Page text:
Photo of Colin W. Walsh

We asked Colin W. Walsh, an experienced Trial Attorney in the Austin office of Wiley Walsh, P.C., to impart his candid answers to a range of questions.   After reading, you will be more more informed on the well-respected reputation that Mr. Walsh carries.

1. What do you like most about being an employment lawyer?

I enjoy getting tangible results for my clients and being involved in an area of law that affects everybody every day.

2. What is the most important issue to you of being an advocate?

One of the most important issues to me as an advocate is to not only zealously represent my clients, but also the law.

3. What kind of clients do you like best?

I like the clients that I am able to help who were not able to find help elsewhere.  On a couple of occasions now, a client has told me that my firm is the first one that has listened to his or her issue and offered any kind of assistance.

4. What do you think is the most important part of a good case?

The client.  If the client is not invested, then the other side won’t take it seriously and neither will the jury.

5. What labor and employment issues do you think are currently trending?

The biggest employment discrimination issues I see right now are related to age, disability, and pregnancy discrimination.  For some reason, these types of discrimination seem to be acceptable to employers.  The other issues right now are minimum wage and overtime pay.

6. Who is your favorite Supreme Court Justice?

Justice William Brennan.

7. What would you say to HR of a company about how to treat employees?

It would be to listen to your employees.  Most employees are not looking to sue when he or she goes to Human Resources.  These employees are sincerely looking for help.  Nothing makes an employee seek legal counsel like when he or she complains about something and HR starts investigating the employee instead of the complaint.

8. Besides Rob Wiley, P.C., what is the most interesting job that you have had?

The most interesting job I’ve had is working as an extra in film and television.  I should have known that I was destined to be a lawyer at that point because two of my biggest gigs were the TV show “Boston Legal” and the film Charlie Wilson’s War.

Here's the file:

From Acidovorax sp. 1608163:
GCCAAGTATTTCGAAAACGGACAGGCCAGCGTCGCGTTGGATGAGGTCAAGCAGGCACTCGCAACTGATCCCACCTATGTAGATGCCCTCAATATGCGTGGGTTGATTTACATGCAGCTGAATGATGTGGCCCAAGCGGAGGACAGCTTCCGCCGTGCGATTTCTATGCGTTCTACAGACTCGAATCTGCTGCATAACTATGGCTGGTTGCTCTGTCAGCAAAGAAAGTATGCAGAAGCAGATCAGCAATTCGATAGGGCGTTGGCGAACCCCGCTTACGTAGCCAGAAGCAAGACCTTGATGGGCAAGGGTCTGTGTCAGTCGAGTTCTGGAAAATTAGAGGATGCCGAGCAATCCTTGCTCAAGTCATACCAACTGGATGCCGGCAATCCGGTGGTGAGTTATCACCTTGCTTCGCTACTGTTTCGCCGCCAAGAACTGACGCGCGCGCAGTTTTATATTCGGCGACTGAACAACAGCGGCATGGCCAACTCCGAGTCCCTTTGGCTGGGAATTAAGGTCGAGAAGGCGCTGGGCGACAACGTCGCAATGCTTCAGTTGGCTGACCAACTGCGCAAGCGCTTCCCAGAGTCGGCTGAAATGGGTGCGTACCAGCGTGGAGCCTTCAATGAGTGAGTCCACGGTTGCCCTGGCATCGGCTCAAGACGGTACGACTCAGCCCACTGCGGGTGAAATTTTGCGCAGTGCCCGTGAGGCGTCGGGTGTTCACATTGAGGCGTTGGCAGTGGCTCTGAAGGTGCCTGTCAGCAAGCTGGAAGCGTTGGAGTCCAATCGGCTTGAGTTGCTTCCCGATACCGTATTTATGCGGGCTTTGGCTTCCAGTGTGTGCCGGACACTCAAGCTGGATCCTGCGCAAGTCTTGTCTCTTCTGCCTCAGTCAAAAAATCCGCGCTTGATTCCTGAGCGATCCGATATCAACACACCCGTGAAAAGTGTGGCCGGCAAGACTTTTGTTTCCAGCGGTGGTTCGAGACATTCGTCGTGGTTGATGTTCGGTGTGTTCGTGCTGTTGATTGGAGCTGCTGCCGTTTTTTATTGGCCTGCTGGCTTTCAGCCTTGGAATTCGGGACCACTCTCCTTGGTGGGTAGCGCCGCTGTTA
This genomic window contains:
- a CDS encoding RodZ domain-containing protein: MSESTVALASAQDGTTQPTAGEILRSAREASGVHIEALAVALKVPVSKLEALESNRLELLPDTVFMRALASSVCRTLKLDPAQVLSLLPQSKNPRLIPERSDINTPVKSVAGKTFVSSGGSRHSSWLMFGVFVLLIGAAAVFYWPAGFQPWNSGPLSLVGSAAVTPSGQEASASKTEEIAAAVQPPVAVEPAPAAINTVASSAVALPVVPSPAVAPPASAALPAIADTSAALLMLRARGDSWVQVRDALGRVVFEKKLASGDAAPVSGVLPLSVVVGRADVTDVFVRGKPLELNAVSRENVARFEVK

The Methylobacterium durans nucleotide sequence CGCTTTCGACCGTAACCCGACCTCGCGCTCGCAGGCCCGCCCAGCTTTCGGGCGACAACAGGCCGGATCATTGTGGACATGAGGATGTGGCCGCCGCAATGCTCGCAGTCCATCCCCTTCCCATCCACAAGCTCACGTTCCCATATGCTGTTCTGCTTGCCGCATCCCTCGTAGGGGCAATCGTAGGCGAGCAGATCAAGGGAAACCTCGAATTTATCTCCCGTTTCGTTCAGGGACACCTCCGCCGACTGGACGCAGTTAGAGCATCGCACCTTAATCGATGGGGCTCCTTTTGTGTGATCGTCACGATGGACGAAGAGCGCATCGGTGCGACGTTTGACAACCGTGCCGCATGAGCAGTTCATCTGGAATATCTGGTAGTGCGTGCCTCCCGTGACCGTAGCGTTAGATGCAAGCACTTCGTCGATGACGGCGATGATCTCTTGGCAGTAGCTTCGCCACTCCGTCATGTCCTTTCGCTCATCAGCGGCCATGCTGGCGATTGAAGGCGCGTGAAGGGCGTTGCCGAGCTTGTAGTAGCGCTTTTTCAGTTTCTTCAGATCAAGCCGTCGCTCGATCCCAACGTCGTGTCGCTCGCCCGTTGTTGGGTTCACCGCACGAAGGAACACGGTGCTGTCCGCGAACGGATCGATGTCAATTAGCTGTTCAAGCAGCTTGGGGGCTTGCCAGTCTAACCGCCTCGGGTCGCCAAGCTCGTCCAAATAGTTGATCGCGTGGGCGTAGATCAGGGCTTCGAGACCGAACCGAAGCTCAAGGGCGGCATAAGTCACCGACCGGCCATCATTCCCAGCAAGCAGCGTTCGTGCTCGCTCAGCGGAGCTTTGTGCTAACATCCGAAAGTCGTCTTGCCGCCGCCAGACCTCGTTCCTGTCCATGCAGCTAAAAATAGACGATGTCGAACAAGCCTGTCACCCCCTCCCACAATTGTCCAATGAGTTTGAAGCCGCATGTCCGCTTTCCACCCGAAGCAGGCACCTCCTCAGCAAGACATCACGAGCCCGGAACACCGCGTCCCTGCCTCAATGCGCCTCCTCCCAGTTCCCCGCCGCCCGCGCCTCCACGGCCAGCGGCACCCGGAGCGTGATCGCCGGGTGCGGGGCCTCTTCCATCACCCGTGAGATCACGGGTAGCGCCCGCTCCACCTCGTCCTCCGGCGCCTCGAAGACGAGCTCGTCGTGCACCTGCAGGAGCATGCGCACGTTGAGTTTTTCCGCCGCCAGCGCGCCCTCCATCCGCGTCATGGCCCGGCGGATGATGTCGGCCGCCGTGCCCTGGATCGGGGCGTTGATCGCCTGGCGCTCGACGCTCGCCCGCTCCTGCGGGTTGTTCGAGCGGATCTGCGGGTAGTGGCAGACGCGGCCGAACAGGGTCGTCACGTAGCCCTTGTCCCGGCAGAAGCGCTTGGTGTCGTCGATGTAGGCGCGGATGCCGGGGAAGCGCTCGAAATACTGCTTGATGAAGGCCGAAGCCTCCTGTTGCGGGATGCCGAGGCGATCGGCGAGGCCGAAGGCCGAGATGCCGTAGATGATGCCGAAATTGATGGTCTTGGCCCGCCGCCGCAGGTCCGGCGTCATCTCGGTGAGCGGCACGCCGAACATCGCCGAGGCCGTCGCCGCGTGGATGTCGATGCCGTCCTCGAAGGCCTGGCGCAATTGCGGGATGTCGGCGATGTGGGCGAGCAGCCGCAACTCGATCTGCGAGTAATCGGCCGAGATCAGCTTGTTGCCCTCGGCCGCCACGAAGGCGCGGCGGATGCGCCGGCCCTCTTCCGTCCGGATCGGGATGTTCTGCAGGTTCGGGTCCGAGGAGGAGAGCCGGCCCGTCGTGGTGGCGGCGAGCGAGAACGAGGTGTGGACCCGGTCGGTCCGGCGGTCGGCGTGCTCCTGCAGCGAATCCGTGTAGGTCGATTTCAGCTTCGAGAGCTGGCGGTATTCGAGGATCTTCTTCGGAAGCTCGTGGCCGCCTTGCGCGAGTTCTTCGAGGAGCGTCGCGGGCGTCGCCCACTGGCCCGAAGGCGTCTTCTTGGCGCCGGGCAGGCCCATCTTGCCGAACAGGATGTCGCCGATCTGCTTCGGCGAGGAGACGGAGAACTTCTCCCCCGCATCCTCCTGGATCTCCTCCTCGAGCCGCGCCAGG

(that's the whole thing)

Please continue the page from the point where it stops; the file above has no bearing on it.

9. What is your favorite food?

Meat pies.  I first discovered them when I studied abroad in undergrad.  I can’t believe these have not caught on in the U.S. because they are brilliant.

10. What’s the best part of living in Austin?

All of the outdoor festivals.  And the Longhorns.

Colin W. Walsh is a Trial Attorney in the Austin office of Wiley Walsh, P.C.  He graduated from The University of Texas at Austin with a bachelor’s degree in theatre in 2006.  Mr. Walsh then graduated from The University of Texas School of Law with honors in 2011.

 

Colin Walsh
Texas Employer Lawyer Colin Walsh

Last week, we discovered that Evan Skinner, our new summer intern, loves comedies, music, politics, and sports.  Also, he plays piano pretty well.  This week ask him about law school and other fun stuff . . . 

  1. 1) Why did you decide to go to law

Colin Walsh
Texas Employer Lawyer Colin Walsh

Last week, Evan Skinner started working at our firm as a legal intern for the summer!  He is a rising 2L at the University of Texas School of Law here in sunny Austin, Texas.  So let’s get to know him!

The important stuff first.

1) What

Colin Walsh
Texas Employer Lawyer Colin Walsh

We’ve taken another case up to the Supreme Court! In Robertson v. Intratek Computer, Inc., a pending petition for certiorari at the Supreme Court, we asked the Court to determine whether a government contractor or grantee may force an employee to arbitrate their whistleblower retaliation claims

Colin Walsh
Texas Employer Lawyer Colin Walsh

Hark, frēndes! The feld flours blosme and the sǒnne shines.  “Tis spring.  And that means its Ren Fest season!

Right now, through April 24, just outside of Austin there is the Sherwood Forest Faire.  After that, head north by horse for three days and you will

Colin Walsh
Texas Employer Lawyer Colin Walsh

It’s dark out there right now.  

In Texas, it is judicial fact that women and people of color have less rights than they do almost anywhere else in the country.  Regarding women, I am obviously talking about the Supreme Court’s ruling allowing the flagrantly unconstitutional 6-week